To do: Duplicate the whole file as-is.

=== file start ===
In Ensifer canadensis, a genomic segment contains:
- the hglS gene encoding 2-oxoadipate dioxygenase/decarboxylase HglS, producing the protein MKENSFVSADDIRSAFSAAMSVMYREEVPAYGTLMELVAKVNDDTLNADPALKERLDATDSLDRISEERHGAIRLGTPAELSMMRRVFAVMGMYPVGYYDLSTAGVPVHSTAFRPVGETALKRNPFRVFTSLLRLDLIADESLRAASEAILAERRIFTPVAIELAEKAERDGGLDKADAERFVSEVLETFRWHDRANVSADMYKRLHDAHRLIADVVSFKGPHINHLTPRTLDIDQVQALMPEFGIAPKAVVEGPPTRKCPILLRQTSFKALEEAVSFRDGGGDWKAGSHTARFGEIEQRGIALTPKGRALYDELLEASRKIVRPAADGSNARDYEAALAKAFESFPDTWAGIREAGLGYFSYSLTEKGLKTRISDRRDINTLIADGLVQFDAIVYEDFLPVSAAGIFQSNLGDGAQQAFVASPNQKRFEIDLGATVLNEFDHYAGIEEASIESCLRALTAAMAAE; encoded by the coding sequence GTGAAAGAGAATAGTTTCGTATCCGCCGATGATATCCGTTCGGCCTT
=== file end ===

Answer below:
In Ensifer canadensis, a genomic segment contains:
- the hglS gene encoding 2-oxoadipate dioxygenase/decarboxylase HglS, producing the protein MKENSFVSADDIRSAFSAAMSVMYREEVPAYGTLMELVAKVNDDTLNADPALKERLDATDSLDRISEERHGAIRLGTPAELSMMRRVFAVMGMYPVGYYDLSTAGVPVHSTAFRPVGETALKRNPFRVFTSLLRLDLIADESLRAASEAILAERRIFTPVAIELAEKAERDGGLDKADAERFVSEVLETFRWHDRANVSADMYKRLHDAHRLIADVVSFKGPHINHLTPRTLDIDQVQALMPEFGIAPKAVVEGPPTRKCPILLRQTSFKALEEAVSFRDGGGDWKAGSHTARFGEIEQRGIALTPKGRALYDELLEASRKIVRPAADGSNARDYEAALAKAFESFPDTWAGIREAGLGYFSYSLTEKGLKTRISDRRDINTLIADGLVQFDAIVYEDFLPVSAAGIFQSNLGDGAQQAFVASPNQKRFEIDLGATVLNEFDHYAGIEEASIESCLRALTAAMAAE; encoded by the coding sequence GTGAAAGAGAATAGTTTCGTATCCGCCGATGATATCCGTTCGGCCTT